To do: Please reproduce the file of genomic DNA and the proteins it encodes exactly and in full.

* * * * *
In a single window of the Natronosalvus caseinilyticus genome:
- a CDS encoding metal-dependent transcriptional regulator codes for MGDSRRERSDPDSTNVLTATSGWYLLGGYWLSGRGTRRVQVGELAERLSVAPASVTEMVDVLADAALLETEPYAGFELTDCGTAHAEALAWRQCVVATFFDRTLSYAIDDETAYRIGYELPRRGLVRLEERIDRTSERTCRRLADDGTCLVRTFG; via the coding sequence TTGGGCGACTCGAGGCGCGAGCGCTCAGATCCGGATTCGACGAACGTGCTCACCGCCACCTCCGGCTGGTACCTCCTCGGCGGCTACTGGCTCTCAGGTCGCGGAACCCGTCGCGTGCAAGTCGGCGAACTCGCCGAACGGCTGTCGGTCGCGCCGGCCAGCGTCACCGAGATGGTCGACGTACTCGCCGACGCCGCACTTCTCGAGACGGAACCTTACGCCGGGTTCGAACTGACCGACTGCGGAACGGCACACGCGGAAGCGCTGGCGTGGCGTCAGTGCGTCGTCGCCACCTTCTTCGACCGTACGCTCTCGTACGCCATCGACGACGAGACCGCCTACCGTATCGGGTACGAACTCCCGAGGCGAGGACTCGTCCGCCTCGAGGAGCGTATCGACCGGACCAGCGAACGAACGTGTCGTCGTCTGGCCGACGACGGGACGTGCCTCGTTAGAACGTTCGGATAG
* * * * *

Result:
In a single window of the Natronosalvus caseinilyticus genome:
- a CDS encoding metal-dependent transcriptional regulator codes for MGDSRRERSDPDSTNVLTATSGWYLLGGYWLSGRGTRRVQVGELAERLSVAPASVTEMVDVLADAALLETEPYAGFELTDCGTAHAEALAWRQCVVATFFDRTLSYAIDDETAYRIGYELPRRGLVRLEERIDRTSERTCRRLADDGTCLVRTFG; via the coding sequence TTGGGCGACTCGAGGCGCGAGCGCTCAGATCCGGATTCGACGAACGTGCTCACCGCCACCTCCGGCTGGTACCTCCTCGGCGGCTACTGGCTCTCAGGTCGCGGAACCCGTCGCGTGCAAGTCGGCGAACTCGCCGAACGGCTGTCGGTCGCGCCGGCCAGCGTCACCGAGATGGTCGACGTACTCGCCGACGCCGCACTTCTCGAGACGGAACCTTACGCCGGGTTCGAACTGACCGACTGCGGAACGGCACACGCGGAAGCGCTGGCGTGGCGTCAGTGCGTCGTCGCCACCTTCTTCGACCGTACGCTCTCGTACGCCATCGACGACGAGACCGCCTACCGTATCGGGTACGAACTCCCGAGGCGAGGACTCGTCCGCCTCGAGGAGCGTATCGACCGGACCAGCGAACGAACGTGTCGTCGTCTGGCCGACGACGGGACGTGCCTCGTTAGAACGTTCGGATAG